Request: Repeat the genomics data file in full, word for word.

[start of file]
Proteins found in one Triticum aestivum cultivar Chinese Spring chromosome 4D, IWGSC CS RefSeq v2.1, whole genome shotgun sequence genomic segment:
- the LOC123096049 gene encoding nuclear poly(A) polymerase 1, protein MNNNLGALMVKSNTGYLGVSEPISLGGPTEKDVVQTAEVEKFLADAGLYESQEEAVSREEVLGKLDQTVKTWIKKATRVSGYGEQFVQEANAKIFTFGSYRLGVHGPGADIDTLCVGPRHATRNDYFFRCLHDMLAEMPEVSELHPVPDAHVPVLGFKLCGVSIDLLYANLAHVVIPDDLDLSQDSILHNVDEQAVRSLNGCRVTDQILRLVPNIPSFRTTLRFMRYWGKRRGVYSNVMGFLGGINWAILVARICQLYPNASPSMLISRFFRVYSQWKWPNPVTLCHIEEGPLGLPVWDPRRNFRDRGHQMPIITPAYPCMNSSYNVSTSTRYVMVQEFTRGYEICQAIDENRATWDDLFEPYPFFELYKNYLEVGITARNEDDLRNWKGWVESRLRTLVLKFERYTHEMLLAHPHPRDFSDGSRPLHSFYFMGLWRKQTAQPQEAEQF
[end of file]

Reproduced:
Proteins found in one Triticum aestivum cultivar Chinese Spring chromosome 4D, IWGSC CS RefSeq v2.1, whole genome shotgun sequence genomic segment:
- the LOC123096049 gene encoding nuclear poly(A) polymerase 1, protein MNNNLGALMVKSNTGYLGVSEPISLGGPTEKDVVQTAEVEKFLADAGLYESQEEAVSREEVLGKLDQTVKTWIKKATRVSGYGEQFVQEANAKIFTFGSYRLGVHGPGADIDTLCVGPRHATRNDYFFRCLHDMLAEMPEVSELHPVPDAHVPVLGFKLCGVSIDLLYANLAHVVIPDDLDLSQDSILHNVDEQAVRSLNGCRVTDQILRLVPNIPSFRTTLRFMRYWGKRRGVYSNVMGFLGGINWAILVARICQLYPNASPSMLISRFFRVYSQWKWPNPVTLCHIEEGPLGLPVWDPRRNFRDRGHQMPIITPAYPCMNSSYNVSTSTRYVMVQEFTRGYEICQAIDENRATWDDLFEPYPFFELYKNYLEVGITARNEDDLRNWKGWVESRLRTLVLKFERYTHEMLLAHPHPRDFSDGSRPLHSFYFMGLWRKQTAQPQEAEQF